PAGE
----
Figure shows the calculated \(\alpha(\vec{\epsilon}, E)\) specified in \Optics\absorption_~.dat for x-polarization. The absorptions for y- and z-polarization are identical to this graph due to the rotational symmetry. We have one peak at around 0.23 eV (P1). These results can be understood from the output data explained below.


When we use the realistic k.p paramters, \(\alpha(\vec{\epsilon}, E)\) for each polarization would no more be identical in general. This is because the eigenstates above the conduction band edge can have the component of valence band Bloch functions (band-mixing).

They are identical in this tutorial since the single-band model is emulated.

Eigenvalues, transition energies, and occupations


Figure Calculated energy spectrum and Fermi energy (=0 eV).

Figure shows the calculated energy eigenvalues specified in \Quantum\energy_spectrum_~.dat.

Please note that the output in Quantum\ counts the eigenstates with different spins individually when k.p model is used, while they are counted jointly in Optics\.

Comparing the excitation energy of other upper states to \(k_BT\simeq 0.026\) eV at \(T=300\) K, we can expect the occupation probability of each excited state is almost 0 and only the ground states have the non-zero occupation. Thus the optical transition will occur only from the ground states in this case.

We can see the peak energy of P1 in Figure corresponds to the transition energy from the ground states (no. 1 and 2) to the 1st excited states (no. 3,4,5,6,7 and 8).


The eigenstates with different spins are counted individually in Quantum\ when k.p model is used, while they are counted jointly in Optics\.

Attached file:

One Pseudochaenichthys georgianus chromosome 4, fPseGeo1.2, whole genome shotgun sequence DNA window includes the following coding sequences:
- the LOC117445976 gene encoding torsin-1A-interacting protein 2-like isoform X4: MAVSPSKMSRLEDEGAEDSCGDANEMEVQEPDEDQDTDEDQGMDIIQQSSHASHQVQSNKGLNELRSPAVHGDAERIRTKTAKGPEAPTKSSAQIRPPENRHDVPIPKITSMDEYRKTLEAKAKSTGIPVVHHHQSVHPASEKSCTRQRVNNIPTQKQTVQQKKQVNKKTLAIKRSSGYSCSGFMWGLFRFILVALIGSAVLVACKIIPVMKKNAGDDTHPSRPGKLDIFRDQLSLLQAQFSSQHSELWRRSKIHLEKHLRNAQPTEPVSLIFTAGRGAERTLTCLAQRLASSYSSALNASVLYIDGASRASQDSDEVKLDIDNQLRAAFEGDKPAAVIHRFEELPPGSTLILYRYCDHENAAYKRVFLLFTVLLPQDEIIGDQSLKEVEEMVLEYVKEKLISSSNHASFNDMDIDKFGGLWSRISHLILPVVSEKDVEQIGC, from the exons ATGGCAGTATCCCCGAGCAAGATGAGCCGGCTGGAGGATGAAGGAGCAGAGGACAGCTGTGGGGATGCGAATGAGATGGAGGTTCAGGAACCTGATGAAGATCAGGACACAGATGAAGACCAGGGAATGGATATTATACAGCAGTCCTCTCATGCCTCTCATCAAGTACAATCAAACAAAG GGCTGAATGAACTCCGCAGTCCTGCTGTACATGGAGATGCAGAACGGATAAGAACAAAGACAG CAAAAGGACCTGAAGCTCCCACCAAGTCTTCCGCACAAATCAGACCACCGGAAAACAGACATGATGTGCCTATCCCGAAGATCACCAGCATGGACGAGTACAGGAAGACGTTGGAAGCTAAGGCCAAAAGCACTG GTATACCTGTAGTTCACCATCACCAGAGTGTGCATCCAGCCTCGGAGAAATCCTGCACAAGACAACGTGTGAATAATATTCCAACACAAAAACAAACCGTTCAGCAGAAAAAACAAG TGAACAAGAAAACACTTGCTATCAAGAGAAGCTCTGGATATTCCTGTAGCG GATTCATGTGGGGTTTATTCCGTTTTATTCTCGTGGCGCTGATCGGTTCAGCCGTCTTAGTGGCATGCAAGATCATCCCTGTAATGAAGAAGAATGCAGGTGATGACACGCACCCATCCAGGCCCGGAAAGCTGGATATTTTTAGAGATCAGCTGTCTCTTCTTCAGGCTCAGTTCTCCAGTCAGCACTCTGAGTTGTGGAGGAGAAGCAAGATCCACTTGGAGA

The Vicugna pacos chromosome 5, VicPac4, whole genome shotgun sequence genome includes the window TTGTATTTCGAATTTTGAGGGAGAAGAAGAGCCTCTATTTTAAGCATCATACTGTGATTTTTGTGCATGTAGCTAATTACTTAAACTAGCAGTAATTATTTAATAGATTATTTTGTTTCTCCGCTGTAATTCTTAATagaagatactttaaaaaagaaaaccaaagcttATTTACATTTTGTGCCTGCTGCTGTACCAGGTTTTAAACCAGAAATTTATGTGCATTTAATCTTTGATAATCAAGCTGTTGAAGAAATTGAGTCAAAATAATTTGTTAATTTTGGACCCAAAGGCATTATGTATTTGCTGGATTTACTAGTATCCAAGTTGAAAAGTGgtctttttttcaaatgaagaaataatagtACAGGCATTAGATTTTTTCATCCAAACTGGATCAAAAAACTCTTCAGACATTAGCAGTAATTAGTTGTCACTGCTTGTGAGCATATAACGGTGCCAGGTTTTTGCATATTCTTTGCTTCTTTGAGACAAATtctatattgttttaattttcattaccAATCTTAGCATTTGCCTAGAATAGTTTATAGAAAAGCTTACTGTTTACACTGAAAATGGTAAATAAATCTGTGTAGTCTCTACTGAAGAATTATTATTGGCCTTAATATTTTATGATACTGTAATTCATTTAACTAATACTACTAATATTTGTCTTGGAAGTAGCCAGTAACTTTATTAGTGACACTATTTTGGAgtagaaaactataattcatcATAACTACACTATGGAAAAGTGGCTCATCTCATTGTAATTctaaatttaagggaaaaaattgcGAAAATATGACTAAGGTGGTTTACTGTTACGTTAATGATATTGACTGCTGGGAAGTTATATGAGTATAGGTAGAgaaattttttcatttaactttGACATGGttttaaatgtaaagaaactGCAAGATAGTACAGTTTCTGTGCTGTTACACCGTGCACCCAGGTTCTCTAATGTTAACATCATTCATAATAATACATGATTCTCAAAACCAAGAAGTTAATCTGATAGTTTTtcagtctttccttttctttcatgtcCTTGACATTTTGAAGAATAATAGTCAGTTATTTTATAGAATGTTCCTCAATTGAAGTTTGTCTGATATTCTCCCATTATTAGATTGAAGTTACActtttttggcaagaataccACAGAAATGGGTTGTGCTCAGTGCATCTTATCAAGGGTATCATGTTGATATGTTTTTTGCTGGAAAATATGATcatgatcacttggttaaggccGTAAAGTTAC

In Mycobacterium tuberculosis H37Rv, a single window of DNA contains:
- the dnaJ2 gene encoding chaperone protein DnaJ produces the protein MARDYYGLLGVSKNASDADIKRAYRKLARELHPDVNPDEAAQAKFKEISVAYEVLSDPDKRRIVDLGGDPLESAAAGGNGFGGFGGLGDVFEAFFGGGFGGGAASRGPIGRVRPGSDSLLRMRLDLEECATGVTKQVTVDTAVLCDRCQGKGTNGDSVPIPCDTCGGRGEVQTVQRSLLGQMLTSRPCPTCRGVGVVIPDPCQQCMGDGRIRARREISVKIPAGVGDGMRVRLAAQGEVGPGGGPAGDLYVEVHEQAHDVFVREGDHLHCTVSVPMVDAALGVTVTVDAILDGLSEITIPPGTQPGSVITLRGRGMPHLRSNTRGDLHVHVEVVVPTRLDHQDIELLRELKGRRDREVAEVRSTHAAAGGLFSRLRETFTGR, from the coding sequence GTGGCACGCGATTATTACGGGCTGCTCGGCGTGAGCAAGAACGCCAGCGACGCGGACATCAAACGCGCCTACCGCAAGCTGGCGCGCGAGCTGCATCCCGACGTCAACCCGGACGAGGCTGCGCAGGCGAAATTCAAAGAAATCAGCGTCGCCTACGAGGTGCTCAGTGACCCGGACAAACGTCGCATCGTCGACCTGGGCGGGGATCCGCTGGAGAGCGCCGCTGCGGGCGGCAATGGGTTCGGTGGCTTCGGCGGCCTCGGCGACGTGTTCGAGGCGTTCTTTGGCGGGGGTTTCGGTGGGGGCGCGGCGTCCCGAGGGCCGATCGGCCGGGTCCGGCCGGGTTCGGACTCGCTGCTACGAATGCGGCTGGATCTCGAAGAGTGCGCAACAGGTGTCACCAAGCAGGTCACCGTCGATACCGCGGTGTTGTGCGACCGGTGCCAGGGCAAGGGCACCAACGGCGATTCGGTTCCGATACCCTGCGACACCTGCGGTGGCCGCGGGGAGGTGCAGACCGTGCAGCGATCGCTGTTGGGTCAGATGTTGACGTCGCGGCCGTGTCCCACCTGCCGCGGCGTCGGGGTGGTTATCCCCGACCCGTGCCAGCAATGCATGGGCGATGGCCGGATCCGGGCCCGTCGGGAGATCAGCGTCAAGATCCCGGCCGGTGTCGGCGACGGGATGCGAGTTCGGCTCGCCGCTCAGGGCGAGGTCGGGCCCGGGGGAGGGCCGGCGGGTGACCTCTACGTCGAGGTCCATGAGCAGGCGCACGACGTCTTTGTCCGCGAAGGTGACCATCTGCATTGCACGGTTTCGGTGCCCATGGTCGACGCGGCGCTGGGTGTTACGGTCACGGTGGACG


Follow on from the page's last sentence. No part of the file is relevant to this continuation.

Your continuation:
For example, the two ground states counted as no.1 and 2 in Figure due to spin are put together as one eigenstate in Optics\.

From the above data of eigenvalues, we could see which pair of states contributes to the peak in the absorption spectrum Figure In order to understand why some pairs of states don’t appear as peaks, we will see the output data for \(|\vec{\epsilon}\cdot\vec{\pi}_{nm}|^2\) next.

Transition intensity (Momentum matrix element)

One of the key element for the calculation of optical absorption is the transition intensity


which has the dimension of energy [eV].

The intensity \(\big(T_{nm}(\vec{\epsilon})\big)\) for each pair of states \((n,m)\) is specified in Optics\transitions_~.txt. These intensities whose “From” states are the ground state are shown here for x-polarization. We can also check the transition energy of each pair of states.

Energy[eV]          From            To              Intensity_k0[eV]                1/Radiative_Rate[s]
0.233098            1               2               2.02882         4.43013e-08
0.233098            1               3               2.42777         3.70214e-08
0.233098            1               4               2.30413         3.90079e-08

The transtions from 1 to 5~10 are zero and these pairs of states don’t contribute to the absorption (They are omitted here since Intensity_k0 are too small).


The probability distribution of eigenfunctions \(|\psi(\textbf{r})|^2\) is output in Quantum\probabilities_~.vtr. The amplitude of the envelope function on each Bloch function \(|S\rangle,|X\rangle,|Y\rangle,|Z\rangle\) can be found in Quantum\amplitudes_~_SXYZ.vtr.

Here the probability distribution of eigenfunctions calculated by single-band model are shown.

Base Mesh + 128x128 Texture (334 KB)

Figure |wave function|\(^2\) of the ground state. (s orbital, not degenerated.)

Base Mesh + 128x128 Texture (334 KB)

Figure |wave function|\(^2\) of the 1st excited state. (3 times degenerated, p orbital)

Base Mesh + 128x128 Texture (334 KB)

Figure |wave function|\(^2\) of the 2nd excited state. (5 times degenerated, d orbital)

Base Mesh + 128x128 Texture (334 KB)

Figure |wave function|\(^2\) of the 2nd excited state. (d orbital)

|wave function|\(^2\) of the energy eigenstates calculated by the single-band model. The contours at the value of \(|\psi(\textbf{r})|^2=0.001\) are shown.

Please help us to improve our tutorial. Should you have any questions or comments, please send to support [at] nextnano.com.